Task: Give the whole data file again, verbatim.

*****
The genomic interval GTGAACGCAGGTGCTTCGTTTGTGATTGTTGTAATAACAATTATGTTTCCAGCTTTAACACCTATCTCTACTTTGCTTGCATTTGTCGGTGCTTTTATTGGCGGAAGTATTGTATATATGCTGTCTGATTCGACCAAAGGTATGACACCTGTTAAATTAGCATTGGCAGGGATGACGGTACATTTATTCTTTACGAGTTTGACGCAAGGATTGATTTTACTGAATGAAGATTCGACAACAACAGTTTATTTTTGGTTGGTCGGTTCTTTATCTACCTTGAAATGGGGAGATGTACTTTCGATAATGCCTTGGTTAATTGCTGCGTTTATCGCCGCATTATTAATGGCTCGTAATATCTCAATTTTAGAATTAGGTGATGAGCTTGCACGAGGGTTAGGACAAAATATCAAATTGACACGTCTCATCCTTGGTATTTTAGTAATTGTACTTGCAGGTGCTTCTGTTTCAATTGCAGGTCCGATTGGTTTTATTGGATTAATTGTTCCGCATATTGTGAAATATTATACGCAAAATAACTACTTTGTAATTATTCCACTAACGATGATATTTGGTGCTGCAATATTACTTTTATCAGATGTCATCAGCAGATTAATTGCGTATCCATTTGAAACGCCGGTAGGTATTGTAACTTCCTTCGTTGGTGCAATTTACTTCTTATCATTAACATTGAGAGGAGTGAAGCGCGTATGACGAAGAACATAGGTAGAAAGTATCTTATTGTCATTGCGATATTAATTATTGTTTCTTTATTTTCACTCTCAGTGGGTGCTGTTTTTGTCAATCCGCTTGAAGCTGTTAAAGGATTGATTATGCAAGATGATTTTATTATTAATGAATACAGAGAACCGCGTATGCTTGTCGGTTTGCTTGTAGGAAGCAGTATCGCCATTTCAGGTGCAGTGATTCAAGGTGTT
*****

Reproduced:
The genomic interval GTGAACGCAGGTGCTTCGTTTGTGATTGTTGTAATAACAATTATGTTTCCAGCTTTAACACCTATCTCTACTTTGCTTGCATTTGTCGGTGCTTTTATTGGCGGAAGTATTGTATATATGCTGTCTGATTCGACCAAAGGTATGACACCTGTTAAATTAGCATTGGCAGGGATGACGGTACATTTATTCTTTACGAGTTTGACGCAAGGATTGATTTTACTGAATGAAGATTCGACAACAACAGTTTATTTTTGGTTGGTCGGTTCTTTATCTACCTTGAAATGGGGAGATGTACTTTCGATAATGCCTTGGTTAATTGCTGCGTTTATCGCCGCATTATTAATGGCTCGTAATATCTCAATTTTAGAATTAGGTGATGAGCTTGCACGAGGGTTAGGACAAAATATCAAATTGACACGTCTCATCCTTGGTATTTTAGTAATTGTACTTGCAGGTGCTTCTGTTTCAATTGCAGGTCCGATTGGTTTTATTGGATTAATTGTTCCGCATATTGTGAAATATTATACGCAAAATAACTACTTTGTAATTATTCCACTAACGATGATATTTGGTGCTGCAATATTACTTTTATCAGATGTCATCAGCAGATTAATTGCGTATCCATTTGAAACGCCGGTAGGTATTGTAACTTCCTTCGTTGGTGCAATTTACTTCTTATCATTAACATTGAGAGGAGTGAAGCGCGTATGACGAAGAACATAGGTAGAAAGTATCTTATTGTCATTGCGATATTAATTATTGTTTCTTTATTTTCACTCTCAGTGGGTGCTGTTTTTGTCAATCCGCTTGAAGCTGTTAAAGGATTGATTATGCAAGATGATTTTATTATTAATGAATACAGAGAACCGCGTATGCTTGTCGGTTTGCTTGTAGGAAGCAGTATCGCCATTTCAGGTGCAGTGATTCAAGGTGTT